4 activities to successfully grow your small business into a franchise
Many people have entrepreneurial skills an interests, but lack the confidence, experience or capital to launch their own business from scratch. Investing in a franchise gives them the opportunity to become a business owner, but to do it with a safety net of a proven business model.

For many entrepreneurs, franchising can help them standardise their services, create rapid growth, and support other Australians who have the drive and desire to be own their own businesses.

Just some of the benefits of the franchise model include:

  • Easier access to capital: Capital raising is built into the franchise model, with franchisees having to invest in your chain to open their own outlets.
  • Access to entrepreneurial talent: Many people have entrepreneurial skills an interests, but lack the confidence, experience or capital to launch their own business from scratch. Investing in a franchise gives them the opportunity to become a business owner, but to do it with a safety net of a proven business model.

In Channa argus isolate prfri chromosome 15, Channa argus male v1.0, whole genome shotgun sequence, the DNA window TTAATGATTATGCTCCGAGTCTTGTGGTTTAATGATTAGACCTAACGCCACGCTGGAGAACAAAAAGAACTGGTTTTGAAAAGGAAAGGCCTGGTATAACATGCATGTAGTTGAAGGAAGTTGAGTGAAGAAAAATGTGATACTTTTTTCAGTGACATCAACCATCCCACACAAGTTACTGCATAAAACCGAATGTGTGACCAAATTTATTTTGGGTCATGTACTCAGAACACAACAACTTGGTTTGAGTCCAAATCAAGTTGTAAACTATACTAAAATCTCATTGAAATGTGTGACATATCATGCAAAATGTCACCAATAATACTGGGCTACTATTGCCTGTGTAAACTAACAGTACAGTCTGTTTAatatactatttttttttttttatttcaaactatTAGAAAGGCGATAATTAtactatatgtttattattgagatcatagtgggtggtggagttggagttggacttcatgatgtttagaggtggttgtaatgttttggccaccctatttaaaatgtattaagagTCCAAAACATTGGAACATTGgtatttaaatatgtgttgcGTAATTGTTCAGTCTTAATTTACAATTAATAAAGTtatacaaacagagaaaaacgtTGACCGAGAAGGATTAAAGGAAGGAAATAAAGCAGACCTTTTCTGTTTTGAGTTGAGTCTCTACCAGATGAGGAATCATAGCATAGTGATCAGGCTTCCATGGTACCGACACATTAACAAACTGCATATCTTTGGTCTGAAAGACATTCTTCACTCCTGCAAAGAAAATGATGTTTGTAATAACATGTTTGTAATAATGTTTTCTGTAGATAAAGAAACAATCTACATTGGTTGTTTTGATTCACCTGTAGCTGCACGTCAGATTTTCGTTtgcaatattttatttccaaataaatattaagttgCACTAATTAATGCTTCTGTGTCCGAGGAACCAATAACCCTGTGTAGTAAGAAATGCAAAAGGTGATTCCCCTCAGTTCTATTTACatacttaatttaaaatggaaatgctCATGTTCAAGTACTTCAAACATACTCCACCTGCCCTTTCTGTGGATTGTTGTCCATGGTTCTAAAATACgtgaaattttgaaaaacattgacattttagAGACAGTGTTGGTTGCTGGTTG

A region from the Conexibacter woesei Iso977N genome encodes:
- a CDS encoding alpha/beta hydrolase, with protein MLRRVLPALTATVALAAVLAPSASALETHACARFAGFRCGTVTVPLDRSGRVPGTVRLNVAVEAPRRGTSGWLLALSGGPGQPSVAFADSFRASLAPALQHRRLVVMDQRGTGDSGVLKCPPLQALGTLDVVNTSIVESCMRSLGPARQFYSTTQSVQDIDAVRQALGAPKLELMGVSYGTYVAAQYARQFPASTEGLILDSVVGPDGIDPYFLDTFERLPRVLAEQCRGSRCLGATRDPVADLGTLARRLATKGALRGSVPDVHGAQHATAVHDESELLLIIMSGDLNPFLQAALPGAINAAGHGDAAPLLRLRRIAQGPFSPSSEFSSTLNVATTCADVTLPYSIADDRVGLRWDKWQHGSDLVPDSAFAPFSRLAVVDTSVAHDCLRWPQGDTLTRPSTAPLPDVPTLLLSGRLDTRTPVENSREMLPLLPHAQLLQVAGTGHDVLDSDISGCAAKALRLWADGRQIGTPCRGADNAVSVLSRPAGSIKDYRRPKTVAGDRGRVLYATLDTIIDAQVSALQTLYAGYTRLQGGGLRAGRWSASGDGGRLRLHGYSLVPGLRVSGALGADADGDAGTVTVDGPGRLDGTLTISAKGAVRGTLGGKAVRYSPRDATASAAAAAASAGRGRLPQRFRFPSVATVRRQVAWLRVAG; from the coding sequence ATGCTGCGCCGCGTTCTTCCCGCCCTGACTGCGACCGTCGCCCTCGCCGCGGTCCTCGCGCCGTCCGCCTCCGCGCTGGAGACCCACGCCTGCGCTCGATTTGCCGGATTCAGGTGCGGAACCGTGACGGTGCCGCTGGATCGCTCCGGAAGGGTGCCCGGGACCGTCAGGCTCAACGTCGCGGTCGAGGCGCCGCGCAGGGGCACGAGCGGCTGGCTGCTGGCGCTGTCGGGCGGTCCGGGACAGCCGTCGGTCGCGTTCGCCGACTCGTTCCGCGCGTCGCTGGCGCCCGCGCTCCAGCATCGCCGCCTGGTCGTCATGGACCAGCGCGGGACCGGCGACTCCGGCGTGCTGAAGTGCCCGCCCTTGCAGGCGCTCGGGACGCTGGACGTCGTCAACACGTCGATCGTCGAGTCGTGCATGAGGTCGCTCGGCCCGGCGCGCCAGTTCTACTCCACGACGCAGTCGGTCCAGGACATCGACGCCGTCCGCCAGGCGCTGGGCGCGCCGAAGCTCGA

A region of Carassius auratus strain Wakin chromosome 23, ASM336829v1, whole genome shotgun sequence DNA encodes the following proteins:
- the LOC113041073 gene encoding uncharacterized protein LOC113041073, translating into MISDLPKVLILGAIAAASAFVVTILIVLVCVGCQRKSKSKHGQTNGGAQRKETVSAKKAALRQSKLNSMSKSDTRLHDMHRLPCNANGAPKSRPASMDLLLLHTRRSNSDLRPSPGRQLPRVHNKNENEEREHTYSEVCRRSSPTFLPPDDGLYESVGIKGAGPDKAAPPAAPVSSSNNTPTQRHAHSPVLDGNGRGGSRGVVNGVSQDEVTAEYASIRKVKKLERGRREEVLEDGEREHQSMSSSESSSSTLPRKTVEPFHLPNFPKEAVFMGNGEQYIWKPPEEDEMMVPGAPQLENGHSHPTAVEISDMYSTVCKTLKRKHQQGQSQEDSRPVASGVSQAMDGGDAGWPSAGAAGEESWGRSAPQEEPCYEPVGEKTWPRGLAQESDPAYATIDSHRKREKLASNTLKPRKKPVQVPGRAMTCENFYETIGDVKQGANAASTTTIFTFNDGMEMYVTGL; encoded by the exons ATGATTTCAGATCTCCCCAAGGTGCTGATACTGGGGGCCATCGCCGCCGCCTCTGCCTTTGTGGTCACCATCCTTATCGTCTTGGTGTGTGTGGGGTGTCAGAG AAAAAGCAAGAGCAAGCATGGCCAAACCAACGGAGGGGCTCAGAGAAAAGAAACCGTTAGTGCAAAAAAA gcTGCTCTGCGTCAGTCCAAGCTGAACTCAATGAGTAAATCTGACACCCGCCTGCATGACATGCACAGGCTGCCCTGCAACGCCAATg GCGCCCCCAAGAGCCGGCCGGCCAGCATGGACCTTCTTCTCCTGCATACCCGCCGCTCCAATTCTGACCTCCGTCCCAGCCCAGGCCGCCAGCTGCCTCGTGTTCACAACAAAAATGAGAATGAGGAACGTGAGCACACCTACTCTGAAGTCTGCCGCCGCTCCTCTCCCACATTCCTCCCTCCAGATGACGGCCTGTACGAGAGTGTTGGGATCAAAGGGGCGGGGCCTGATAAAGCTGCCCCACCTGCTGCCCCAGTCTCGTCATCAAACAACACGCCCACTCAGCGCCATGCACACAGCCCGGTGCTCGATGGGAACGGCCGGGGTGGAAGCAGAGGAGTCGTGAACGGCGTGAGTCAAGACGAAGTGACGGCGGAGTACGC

• Minimal capital risk: When compared to other methods of business expansion, like opening new premises, the franchise model involves much less capital risk. Launching new company-owned shops, factories or offices (and staff to run them) is a significant capital investment. In the franchise model, the franchisee takes on the bulk of that risk.
  • Potential for rapid growth: Once your franchise model has been proven, there is the potential to grow your business much faster than you could independently, especially with good marketing.

Unfortunately, it can be difficult to know where to start, with much of the franchising advice available being targeted at the franchisee rather than the franchisor.

Having built multiple franchises over the past 40 years, I’ve learnt that there are some common threads between those businesses that successfully franchise, and those that don’t.